Ukraine: Pro-Russian activists take control of Horlivka police station
A crowd of pro-Russian activists stormed a police station in the town of Horlivka, near Donetsk, taking control of the building and ignoring a deadline to leave or face eviction by Ukrainian forces.
Ukraine’s interim President Oleksandr Turchynov hit out at “aggression” from Russia, but signaled support for a national referendum.
Oleksandr Turchynov said Kiev was “not against” a vote on the future of the country, a key demand from protesters.
He also said Ukraine was preparing an “anti-terrorist operation” against gunmen occupying government buildings in Sloviansk and a number of other towns and cities.
Correspondents say people in eastern Ukraine are anxiously waiting to see if Oleksandr Turchynov carries through on his threat to use the army against the pro-Russian groups.
In a televised address to parliament, President Oleksandr Turchynov suggested Kiev would be open to moving from a republic into a federation and giving broader rights to Ukraine’s Russian speakers.
The pro-Russian groups who have seized government buildings in eastern regions are demanding local referendums on either increased local rights or an option to join the Russian Federation.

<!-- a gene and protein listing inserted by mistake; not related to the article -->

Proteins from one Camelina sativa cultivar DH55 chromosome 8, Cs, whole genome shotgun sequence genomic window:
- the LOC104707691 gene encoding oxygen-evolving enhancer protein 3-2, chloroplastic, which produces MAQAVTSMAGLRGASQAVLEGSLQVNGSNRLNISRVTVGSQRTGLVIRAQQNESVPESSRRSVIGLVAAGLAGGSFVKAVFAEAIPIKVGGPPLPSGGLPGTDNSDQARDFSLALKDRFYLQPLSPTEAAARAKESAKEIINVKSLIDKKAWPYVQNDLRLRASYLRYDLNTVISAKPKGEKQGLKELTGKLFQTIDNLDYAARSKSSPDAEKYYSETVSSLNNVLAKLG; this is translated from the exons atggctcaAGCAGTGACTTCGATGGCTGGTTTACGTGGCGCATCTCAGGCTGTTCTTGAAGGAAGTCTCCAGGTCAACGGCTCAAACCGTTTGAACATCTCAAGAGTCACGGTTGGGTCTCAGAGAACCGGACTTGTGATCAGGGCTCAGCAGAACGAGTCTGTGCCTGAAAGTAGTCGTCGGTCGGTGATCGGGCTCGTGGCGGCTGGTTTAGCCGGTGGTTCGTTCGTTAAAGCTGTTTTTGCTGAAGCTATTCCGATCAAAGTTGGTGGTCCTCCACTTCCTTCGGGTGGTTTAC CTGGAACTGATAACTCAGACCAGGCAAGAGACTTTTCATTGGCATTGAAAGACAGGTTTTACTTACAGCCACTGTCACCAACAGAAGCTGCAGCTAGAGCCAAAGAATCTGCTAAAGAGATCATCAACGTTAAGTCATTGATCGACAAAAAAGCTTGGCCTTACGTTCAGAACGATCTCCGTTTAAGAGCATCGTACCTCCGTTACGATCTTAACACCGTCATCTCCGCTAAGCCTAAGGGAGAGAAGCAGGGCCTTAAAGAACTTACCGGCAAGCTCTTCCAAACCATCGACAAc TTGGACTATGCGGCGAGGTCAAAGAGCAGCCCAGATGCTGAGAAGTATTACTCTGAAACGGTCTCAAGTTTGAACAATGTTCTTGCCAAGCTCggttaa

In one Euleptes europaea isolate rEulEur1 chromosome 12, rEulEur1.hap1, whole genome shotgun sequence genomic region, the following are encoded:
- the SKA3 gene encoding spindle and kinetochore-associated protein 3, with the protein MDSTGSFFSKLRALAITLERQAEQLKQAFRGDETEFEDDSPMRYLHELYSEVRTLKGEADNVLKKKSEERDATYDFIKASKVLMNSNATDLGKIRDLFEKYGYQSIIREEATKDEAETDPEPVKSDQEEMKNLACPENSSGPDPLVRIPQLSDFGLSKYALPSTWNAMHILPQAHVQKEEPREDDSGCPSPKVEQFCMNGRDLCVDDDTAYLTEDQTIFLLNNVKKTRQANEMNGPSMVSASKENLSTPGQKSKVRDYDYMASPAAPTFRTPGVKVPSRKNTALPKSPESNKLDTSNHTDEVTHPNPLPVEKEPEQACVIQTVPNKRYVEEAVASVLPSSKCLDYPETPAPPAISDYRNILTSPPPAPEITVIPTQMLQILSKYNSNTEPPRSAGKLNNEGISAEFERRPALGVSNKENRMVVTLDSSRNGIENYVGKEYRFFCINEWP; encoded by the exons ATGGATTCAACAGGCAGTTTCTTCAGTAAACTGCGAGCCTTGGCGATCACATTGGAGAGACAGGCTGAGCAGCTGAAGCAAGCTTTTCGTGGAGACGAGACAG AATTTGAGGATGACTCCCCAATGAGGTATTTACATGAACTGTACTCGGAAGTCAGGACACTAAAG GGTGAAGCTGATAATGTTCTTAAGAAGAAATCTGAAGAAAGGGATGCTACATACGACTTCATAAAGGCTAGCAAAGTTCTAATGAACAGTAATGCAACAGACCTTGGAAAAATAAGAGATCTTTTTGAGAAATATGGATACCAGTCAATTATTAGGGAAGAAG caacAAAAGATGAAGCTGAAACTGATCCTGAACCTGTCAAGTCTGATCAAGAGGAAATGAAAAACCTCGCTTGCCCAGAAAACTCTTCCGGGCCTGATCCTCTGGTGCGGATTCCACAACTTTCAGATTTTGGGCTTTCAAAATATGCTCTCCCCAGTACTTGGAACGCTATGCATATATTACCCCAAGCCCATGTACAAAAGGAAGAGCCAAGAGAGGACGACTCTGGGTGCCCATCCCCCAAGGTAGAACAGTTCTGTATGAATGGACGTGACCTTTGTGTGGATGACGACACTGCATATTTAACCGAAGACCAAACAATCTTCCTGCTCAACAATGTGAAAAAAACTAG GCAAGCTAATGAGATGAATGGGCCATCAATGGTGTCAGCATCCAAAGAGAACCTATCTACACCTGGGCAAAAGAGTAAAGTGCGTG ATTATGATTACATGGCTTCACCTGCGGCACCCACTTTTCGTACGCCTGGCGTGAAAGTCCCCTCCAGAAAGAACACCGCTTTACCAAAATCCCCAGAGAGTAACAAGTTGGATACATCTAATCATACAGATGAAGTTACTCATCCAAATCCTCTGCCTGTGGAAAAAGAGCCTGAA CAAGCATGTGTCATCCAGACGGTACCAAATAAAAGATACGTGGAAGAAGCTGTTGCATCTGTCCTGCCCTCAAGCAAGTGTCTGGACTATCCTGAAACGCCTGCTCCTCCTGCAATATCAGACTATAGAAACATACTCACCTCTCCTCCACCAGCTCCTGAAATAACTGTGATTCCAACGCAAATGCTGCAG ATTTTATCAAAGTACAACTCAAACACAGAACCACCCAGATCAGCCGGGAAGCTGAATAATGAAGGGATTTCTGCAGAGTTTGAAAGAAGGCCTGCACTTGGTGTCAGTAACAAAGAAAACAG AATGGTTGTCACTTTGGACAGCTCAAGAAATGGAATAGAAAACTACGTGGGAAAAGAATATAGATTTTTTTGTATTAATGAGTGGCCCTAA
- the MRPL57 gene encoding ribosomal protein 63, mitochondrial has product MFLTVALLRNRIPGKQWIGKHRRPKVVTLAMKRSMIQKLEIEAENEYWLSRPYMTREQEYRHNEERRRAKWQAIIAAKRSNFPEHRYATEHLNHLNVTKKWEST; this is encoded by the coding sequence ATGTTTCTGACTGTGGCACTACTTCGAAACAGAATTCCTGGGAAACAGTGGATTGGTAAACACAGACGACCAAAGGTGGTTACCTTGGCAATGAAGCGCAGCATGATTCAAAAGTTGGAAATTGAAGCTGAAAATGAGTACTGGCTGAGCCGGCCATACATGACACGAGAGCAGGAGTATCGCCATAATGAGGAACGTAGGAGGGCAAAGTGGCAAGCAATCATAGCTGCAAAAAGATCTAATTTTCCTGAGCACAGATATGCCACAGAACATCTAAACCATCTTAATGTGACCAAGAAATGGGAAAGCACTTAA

But Oleksandr Turchynov stopped well short of giving in to these demands by showing support for a national referendum, of which the outcome is uncertain because most people in Kiev and the Ukrainian-speaking west reject the idea of federalization.
“We are not against holding a national referendum,” he said.
“I am certain that a majority of Ukrainians will support an indivisible, independent, democratic and united Ukraine.”
He also used the speech to accuse Moscow of open aggression in the east of the country.
“It’s not a confrontation between Ukrainians, but covert and now no longer covert aggression by the Russian Federation against our country,” Oleksandr Turchynov added.
Russian Foreign Ministry Sergei Lavrov said it was not in Russia’s interests for Ukraine to break up but added that Moscow wanted all citizens of the country to be given equal treatment by Kiev.
He also denied allegations that Russian agents had been fomenting unrest in eastern Ukraine and said he was seeking explanation from US of reports that CIA director John Brennan had visited Kiev.
At an emergency meeting of the UN Security Council on Sunday, Russia urged Kiev not to use force against protesters in eastern Ukraine.
The Russian Ambassador to the UN, Vitaliy Churkin, called on the government in Kiev to “start a genuine dialogue”.
Vitaliy Churkin warned UN diplomats that there were neo-Nazis and anti-Semites within the ranks of “the self-proclaimed government in Kiev”.
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